Arginine- and Lysine-Specific Polymers for Protein Recognition and Immobilization.
In: Journal of the American Chemical Society (J.Am.Chem.Soc.), Jg. 128 (2006) ; Nr. 2, S. 620-628
Zeitschriftenaufsatz / Fach: Chemie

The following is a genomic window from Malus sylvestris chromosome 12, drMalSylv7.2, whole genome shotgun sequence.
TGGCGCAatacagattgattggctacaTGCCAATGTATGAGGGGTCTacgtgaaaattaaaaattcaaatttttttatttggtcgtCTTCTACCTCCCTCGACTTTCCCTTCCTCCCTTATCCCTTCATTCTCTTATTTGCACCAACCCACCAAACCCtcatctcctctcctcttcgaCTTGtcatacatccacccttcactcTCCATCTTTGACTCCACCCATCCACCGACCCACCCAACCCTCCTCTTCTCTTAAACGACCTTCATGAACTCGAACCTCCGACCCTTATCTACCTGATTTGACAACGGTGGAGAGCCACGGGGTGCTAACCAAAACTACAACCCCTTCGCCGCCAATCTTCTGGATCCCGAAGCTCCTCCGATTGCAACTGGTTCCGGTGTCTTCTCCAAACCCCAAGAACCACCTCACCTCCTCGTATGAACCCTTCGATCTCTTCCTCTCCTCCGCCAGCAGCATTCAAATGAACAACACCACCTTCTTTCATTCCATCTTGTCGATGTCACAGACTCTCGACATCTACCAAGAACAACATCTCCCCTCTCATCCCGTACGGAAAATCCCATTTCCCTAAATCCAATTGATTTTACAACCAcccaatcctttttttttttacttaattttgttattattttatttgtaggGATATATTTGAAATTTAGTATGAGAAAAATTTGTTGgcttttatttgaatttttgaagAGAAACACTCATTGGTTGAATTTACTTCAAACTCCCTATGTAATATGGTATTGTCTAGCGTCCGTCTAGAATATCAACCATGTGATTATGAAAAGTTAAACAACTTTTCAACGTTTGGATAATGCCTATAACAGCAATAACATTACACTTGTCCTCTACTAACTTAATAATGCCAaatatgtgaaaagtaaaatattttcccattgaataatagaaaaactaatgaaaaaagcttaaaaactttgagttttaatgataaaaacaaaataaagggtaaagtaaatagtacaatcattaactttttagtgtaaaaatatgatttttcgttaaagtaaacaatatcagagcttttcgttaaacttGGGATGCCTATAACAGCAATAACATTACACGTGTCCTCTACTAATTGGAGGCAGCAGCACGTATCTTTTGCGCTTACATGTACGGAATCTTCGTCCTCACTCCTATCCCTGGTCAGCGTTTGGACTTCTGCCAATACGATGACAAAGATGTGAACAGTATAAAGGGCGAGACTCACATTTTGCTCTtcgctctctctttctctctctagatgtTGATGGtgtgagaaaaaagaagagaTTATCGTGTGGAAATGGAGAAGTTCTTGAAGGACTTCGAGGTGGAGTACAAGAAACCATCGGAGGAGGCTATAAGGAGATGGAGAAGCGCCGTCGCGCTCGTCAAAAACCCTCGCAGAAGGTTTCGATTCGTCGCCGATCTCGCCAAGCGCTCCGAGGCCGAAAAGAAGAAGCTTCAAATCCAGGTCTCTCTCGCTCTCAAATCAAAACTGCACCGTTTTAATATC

Free radical polymn. of methacrylamide-based bisphosphonates turns weak arginine binders into powerful polymeric protein receptors. Dansyl-labeled homo- and copolymers with excellent water soly. are accessible through a simple copolymn. protocol. Modeling studies point to a striking structural difference between the stiff rodlike densely packed homopolymer 1 and the flexible copolymer 2 with spatially sepd. bisphosphonate units. Fluorescence titrns. in buffered aq. soln. (pH = 7.0) confirm the superior affinity of the homopolymer toward oligoarginine peptides reaching nanomolar KD values for the Tat peptide. Basic proteins are bound almost equally well by 1 and 2 with micromolar affinities, with the latter producing much more sol. complexes. The Arg selectivity of the monomer is transferred to the polymer, which binds Arg-rich proteins 1 order of magnitude tighter than lysine-rich pendants of comparable pI, size, and (Arg/Lys vs. Glu/Asp) ratio. Noncovalent deposition of both polymers on glass substrates via polyethylenimine layers results in new materials suitable for peptide and protein immobilization. RIfS measurements allow calcn. of assocn. consts. Ka as well as dissocn. kinetics kD. They generally confirm the trends already found in free soln. Close inspection of electrostatic potential surfaces suggest that basic domains favor protein binding on the flat surface. The high specificity of the bisphosphonate polymers toward basic proteins is demonstrated by comparison with polyvinyl sulfate, which has almost no effect in RIfS expts. Thus, copolymn. of few different comonomer units without crosslinking enables surface recognition of basic proteins in free soln. as well as their effective immobilization on surfaces.
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